Watergate II :more indictments : the stage is set


Richard Moore


 Prosecutor Should Dig Deeper 
By Jeremy Brecher and Brendan Smith 
The Baltimore Sun 

Sunday 30 October 2005 

Prosecutor Patrick J. Fitzgerald's investigation into the
leak of a CIA operative's name has reaffirmed the basic
American principle that even the highest government
officials are subject to the rule of law. His charges
represent the start of a revitalization of the
institutions designed to maintain government under law.
But that revitalization still has a long way to go.

As a prosecutor, Mr. Fitzgerald rightly brought charges
where the law was clearest and the evidence most
compelling. But the alleged crimes he is investigating are
in essence the apparent cover-up operation for another
possible set of crimes against national and international
law. Why would I. Lewis "Scooter" Libby commit perjury and
lie to FBI agents, as he is accused of doing?

The letters from Acting Attorney General James B. Comey
appointing Mr. Fitzgerald delegated to him "all the
authority of the attorney general" to investigate and
prosecute "violations of any federal criminal laws related
to the underlying alleged unauthorized disclosure."

We would argue that Mr. Comey's charge, based on the
evidence Mr. Fitzgerald has uncovered, authorizes the
special prosecutor to investigate the following:

Did top Bush administration officials deceive Congress?
Several federal statutes make it a crime to lie to
Congress. As Democratic Rep. Jerrold Nadler of New York
recently put it, "If, as mounting evidence is tending to
show, administration officials deliberately deceived
Congress and the American people, this would constitute a
criminal conspiracy against the entire country."

Did top administration officials violate the U.S.
Anti-Torture Act? The law makes torture and conspiracy to
commit torture a crime. The former commander at Abu Ghraib
prison, Brig. Gen. Janis Karpinski, has stated that
abusive techniques were "delivered with full authority and
knowledge of the secretary of defense and probably [Vice
President Dick] Cheney."

Did top administration officials violate the War Crimes
Act? Passed by a Republican Congress in 1996, the law
makes it a federal crime for any U.S. national to commit a
grave breach of the Geneva Conventions.

In a 2002 memo, Attorney General Alberto R. Gonzales, who
was then White House counsel, urged that the United States
"opt out" of the Geneva Conventions for the Afghan war on
the grounds that opting out "substantially reduces the
likelihood of prosecution under the War Crimes Act."

What was he worrying about? Did the special prosecutor
find evidence that top Bush administration officials
ordered or condoned the string of Geneva Conventions
violations that run from Abu Ghraib to Guantanamo Bay and
from the leveling of Fallujah to attacks on medical

Did top administration officials violate the War Powers
Act? The law requires the president to present to Congress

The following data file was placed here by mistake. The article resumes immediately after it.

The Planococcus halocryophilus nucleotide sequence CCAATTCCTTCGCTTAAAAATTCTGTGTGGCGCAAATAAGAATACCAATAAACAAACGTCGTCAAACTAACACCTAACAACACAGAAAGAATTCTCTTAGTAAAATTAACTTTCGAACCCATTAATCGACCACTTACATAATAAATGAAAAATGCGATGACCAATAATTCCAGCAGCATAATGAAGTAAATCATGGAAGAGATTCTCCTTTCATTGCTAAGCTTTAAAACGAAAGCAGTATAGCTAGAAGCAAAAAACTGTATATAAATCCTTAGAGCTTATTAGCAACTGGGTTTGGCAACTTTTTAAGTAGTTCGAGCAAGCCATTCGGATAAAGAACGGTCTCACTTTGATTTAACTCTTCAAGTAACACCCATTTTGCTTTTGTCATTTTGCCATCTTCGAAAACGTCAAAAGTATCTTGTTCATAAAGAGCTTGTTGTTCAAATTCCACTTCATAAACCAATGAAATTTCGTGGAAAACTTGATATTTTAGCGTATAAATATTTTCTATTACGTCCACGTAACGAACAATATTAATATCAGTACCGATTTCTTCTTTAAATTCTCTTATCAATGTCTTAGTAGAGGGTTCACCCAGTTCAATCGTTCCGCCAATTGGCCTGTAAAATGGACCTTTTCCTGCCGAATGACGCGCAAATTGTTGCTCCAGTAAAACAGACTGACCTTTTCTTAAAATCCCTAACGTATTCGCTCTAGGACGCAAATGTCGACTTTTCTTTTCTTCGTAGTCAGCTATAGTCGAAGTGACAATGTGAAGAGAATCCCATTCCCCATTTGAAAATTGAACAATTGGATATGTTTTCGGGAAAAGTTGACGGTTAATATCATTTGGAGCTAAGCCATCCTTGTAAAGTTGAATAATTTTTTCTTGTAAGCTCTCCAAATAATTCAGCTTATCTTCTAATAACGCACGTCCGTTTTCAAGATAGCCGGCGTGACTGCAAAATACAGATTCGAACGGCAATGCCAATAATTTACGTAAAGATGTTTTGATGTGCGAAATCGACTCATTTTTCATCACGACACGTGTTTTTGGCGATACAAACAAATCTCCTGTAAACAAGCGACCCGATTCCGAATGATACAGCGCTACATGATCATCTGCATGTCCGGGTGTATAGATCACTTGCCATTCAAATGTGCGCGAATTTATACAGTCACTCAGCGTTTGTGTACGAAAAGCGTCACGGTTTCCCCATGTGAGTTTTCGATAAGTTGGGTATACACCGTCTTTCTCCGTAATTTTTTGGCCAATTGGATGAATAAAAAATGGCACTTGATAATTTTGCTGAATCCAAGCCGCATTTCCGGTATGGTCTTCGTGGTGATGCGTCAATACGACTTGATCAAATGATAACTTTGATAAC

the basis for proposed U.S. military action. If the
administration provided false information, is it guilty of
violating the War Powers Act and, in effect, usurping the
war powers given to Congress under Article I, Section 8 of
the Constitution?

Did top administration officials violate the U.N. Charter?
U.N. Secretary-General Kofi Annan has said the U.S. attack
on Iraq was "illegal." The conduct of the war has involved
many breaches of internationally guaranteed protections of
civilians. Did the special prosecutor find evidence of
deliberate violation of U.S. treaty obligations, which
under Article VI of the Constitution are the law of the

If the special prosecutor found evidence of violation of
"any criminal laws," he is obliged to investigate and
prosecute. Where the abuses he finds are not covered by
existing federal law, they must be addressed by Congress,
either by new laws or through the impeachment process.

The Bush administration's alleged abuses of national and
international law are closely linked. The Valerie Plame
affair was not just a random incident, but rather an
effort to silence critics attempting to halt an aggressive
war whose initiation and conduct appear to have violated
both national and international law. Indeed, aggressive
war, illegal conduct of war and torture are nothing less
than war crimes.

Investigation and, if warranted, prosecution of such
crimes is crucial for the revitalization of democratic
government in our country. To let such flagrant flouting
of the rule of law go unpunished would be to invite
government officials to subvert our Constitution again.

Repudiating war crimes committed by high U.S. officials is
also an essential starting point for repairing the damage
done to our country's international relationships and
reputation. There is no way to take the taint off our
country for the abuses symbolized by Abu Ghraib without
holding those responsible for them accountable.


Brendan Smith, a legal scholar, and Jeremy Brecher, a
historian, are editors of In the Name of Democracy:
American War Crimes in Iraq and Beyond. Mr. Smith's e-mail
address is •••@••.••• , and Mr. Brecher's
e-mail address is •••@••.••• .



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